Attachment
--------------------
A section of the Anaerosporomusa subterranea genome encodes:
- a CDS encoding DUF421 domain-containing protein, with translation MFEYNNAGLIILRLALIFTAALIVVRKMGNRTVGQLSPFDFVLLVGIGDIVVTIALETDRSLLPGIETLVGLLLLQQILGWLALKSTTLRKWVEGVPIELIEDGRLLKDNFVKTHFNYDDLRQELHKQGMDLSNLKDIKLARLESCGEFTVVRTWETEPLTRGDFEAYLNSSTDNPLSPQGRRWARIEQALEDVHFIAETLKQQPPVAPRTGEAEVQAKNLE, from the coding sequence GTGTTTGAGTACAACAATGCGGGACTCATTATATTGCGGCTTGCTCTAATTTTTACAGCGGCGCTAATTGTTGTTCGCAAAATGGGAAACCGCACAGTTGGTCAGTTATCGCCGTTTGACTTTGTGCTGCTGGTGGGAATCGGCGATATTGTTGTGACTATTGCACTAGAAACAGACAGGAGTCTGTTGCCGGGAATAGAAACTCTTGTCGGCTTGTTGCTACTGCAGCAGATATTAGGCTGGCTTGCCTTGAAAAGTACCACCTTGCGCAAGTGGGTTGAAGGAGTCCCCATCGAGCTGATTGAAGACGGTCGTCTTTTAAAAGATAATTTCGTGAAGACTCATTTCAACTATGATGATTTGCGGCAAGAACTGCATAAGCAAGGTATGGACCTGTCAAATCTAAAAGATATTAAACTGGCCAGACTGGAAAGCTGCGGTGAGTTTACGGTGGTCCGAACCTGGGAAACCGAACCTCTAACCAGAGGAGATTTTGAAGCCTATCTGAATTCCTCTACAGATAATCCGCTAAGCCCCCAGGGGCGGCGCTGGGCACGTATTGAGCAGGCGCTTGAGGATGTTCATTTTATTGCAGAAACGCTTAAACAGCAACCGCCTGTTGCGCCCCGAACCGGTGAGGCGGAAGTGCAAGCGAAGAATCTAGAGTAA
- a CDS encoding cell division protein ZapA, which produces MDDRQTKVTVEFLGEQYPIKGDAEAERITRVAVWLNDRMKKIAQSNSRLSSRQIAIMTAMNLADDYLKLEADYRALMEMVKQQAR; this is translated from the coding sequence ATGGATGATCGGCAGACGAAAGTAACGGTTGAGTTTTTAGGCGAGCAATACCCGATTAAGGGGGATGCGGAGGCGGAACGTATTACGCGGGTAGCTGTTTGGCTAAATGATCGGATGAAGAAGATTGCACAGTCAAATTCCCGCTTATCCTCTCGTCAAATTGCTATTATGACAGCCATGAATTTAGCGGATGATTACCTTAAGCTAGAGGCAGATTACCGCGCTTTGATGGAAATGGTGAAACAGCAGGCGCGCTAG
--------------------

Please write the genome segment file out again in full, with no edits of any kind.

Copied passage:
A section of the Anaerosporomusa subterranea genome encodes:
- a CDS encoding DUF421 domain-containing protein, with translation MFEYNNAGLIILRLALIFTAALIVVRKMGNRTVGQLSPFDFVLLVGIGDIVVTIALETDRSLLPGIETLVGLLLLQQILGWLALKSTTLRKWVEGVPIELIEDGRLLKDNFVKTHFNYDDLRQELHKQGMDLSNLKDIKLARLESCGEFTVVRTWETEPLTRGDFEAYLNSSTDNPLSPQGRRWARIEQALEDVHFIAETLKQQPPVAPRTGEAEVQAKNLE, from the coding sequence GTGTTTGAGTACAACAATGCGGGACTCATTATATTGCGGCTTGCTCTAATTTTTACAGCGGCGCTAATTGTTGTTCGCAAAATGGGAAACCGCACAGTTGGTCAGTTATCGCCGTTTGACTTTGTGCTGCTGGTGGGAATCGGCGATATTGTTGTGACTATTGCACTAGAAACAGACAGGAGTCTGTTGCCGGGAATAGAAACTCTTGTCGGCTTGTTGCTACTGCAGCAGATATTAGGCTGGCTTGCCTTGAAAAGTACCACCTTGCGCAAGTGGGTTGAAGGAGTCCCCATCGAGCTGATTGAAGACGGTCGTCTTTTAAAAGATAATTTCGTGAAGACTCATTTCAACTATGATGATTTGCGGCAAGAACTGCATAAGCAAGGTATGGACCTGTCAAATCTAAAAGATATTAAACTGGCCAGACTGGAAAGCTGCGGTGAGTTTACGGTGGTCCGAACCTGGGAAACCGAACCTCTAACCAGAGGAGATTTTGAAGCCTATCTGAATTCCTCTACAGATAATCCGCTAAGCCCCCAGGGGCGGCGCTGGGCACGTATTGAGCAGGCGCTTGAGGATGTTCATTTTATTGCAGAAACGCTTAAACAGCAACCGCCTGTTGCGCCCCGAACCGGTGAGGCGGAAGTGCAAGCGAAGAATCTAGAGTAA
- a CDS encoding cell division protein ZapA, which produces MDDRQTKVTVEFLGEQYPIKGDAEAERITRVAVWLNDRMKKIAQSNSRLSSRQIAIMTAMNLADDYLKLEADYRALMEMVKQQAR; this is translated from the coding sequence ATGGATGATCGGCAGACGAAAGTAACGGTTGAGTTTTTAGGCGAGCAATACCCGATTAAGGGGGATGCGGAGGCGGAACGTATTACGCGGGTAGCTGTTTGGCTAAATGATCGGATGAAGAAGATTGCACAGTCAAATTCCCGCTTATCCTCTCGTCAAATTGCTATTATGACAGCCATGAATTTAGCGGATGATTACCTTAAGCTAGAGGCAGATTACCGCGCTTTGATGGAAATGGTGAAACAGCAGGCGCGCTAG